Worth It

I spent much of yesterday pulling weeds in the heat and humidity. It seems impossible to keep up this time of year and I could easily bemoan that, as I so often do.

But even as weeds and wildlife overrun some of our crops, we’re bringing in abundant harvests that keep our tables full at the market and our coffers stocked generously for the winter. And we’re eating like homesteader royalty.

Last night Cherie made a vegetarian cabbage lasagna, using the last of this years cabbage along with the squash and zucchini that’s coming in now. It was amazing. And it wasn’t really a special treat. Fortunately for us it was just a typical everyday kind of meal, the kind that happens when you grow your own food.

So no doubt today will find me again sweating in gardens, doing my best to defeat all the forces that want to claim the gardens for themselves. And when I take my meal breaks, I’ll be reminded of why it’s worth the effort.


21 comments on “Worth It

  1. Joanna says:

    The food is definitely the best part 😀 Waiting for our first tomatoes to turn now and then the tomato glut will begin. Yay! Our courgettes (zucchini) are just starting now, they seem to be a bit slow at the moment, but I know that will change very soon.

    Liked by 1 person

  2. Wonderful! Such a treasure you eat your own grown produce!
    Have a wonderful and happy day Bill. It’s freezing here today.
    🙂 Mandy xo


  3. Woody says:

    We’ve had so much rain that it was nearly impossible to get into the garden for weeding. Sinking up to my ankles is not good for spirits or soil. The last two and a half days have been rain free but oppressively hot. The mornings are prime for some work till the horsefly start to bite. Very early this year for them to run me out of the patch.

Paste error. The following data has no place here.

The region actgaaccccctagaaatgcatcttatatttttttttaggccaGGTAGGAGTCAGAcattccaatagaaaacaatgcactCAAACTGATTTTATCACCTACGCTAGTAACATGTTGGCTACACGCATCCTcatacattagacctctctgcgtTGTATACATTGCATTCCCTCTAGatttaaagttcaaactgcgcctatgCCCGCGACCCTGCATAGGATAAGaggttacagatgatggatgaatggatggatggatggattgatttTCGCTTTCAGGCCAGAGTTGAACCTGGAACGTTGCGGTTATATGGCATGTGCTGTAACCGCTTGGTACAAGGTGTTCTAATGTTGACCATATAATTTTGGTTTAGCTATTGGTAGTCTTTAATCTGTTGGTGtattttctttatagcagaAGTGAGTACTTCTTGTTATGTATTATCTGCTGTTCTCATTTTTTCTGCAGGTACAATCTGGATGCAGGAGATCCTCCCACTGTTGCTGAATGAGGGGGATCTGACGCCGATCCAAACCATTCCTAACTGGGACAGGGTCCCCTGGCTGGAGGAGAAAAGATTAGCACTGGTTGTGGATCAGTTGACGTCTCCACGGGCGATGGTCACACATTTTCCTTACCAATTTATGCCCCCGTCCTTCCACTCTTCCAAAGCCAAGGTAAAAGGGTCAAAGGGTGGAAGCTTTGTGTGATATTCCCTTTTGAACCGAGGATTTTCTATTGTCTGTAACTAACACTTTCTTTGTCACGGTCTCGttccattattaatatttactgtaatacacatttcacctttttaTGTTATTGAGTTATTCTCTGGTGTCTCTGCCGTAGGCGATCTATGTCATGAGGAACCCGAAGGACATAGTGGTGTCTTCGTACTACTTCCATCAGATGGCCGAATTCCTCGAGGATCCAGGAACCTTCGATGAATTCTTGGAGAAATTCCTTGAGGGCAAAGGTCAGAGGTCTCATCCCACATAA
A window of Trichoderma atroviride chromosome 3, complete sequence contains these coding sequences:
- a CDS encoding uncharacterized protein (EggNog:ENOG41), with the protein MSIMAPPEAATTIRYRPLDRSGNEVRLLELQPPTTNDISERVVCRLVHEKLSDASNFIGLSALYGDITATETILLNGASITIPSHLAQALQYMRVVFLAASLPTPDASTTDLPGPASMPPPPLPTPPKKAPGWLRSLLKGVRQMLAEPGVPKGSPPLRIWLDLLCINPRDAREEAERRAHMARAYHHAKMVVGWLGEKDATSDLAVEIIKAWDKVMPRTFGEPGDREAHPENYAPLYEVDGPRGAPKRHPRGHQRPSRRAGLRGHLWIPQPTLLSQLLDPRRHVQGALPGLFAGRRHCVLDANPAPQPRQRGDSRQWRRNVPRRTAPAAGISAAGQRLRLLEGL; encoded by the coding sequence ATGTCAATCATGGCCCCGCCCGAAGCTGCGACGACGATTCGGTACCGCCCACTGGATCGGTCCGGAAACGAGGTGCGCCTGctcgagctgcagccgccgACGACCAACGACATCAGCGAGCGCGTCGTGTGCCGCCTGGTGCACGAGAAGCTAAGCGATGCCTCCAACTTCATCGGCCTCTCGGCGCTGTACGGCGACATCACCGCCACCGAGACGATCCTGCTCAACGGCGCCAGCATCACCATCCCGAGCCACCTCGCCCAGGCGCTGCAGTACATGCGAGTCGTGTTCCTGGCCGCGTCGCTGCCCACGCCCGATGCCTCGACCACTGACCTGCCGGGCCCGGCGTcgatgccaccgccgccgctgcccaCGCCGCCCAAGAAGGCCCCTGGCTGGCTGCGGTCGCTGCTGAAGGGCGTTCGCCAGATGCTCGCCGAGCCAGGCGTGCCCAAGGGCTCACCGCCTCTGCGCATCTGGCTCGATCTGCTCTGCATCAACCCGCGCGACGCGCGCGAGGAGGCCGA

Finally starting to get a steady run of tomato and green beans. Our beet crop was excellent as are most of the greens. Bumper crop of peaches this year!


    • Bill says:

      It’s always something, isn’t it? We’ve had showers every day lately, which causes the weeds to grow extra fast and prevents me from cultivating with the tractor. But we just do the best we can and keep on getting after it. We’ve having a great squash/zucchini year and the tomatoes that we saved from the deer are starting to arrive. For us it’s always a win-some lose-some situation, but the winners end up keeping us well fed. Hoping the rest of the summer treats you well.


  4. Sue says:


    (’nuff said!!)


  5. avwalters says:

    Yesterday’s stew included our first harvest from the garden–zucchini and hot yellow wax peppers. We’re pretty far north, so it comes late. I only hope that our long days make up for the short season–because there are a lot of plants out there and the race is on! Congrats on good eating and the bounty of the earth.


  6. ain't for city gals says:

    We only grow a small amount of our own food but this year we made a commitment to eat strictly from the farmers market except milk…we have our own venison and we buy two sheep a year. The meals I make are incredible …if I have to say so myself!! I going to try that cabbage lasagna …sounds yummy!…though I will probably add a bit of ground venison.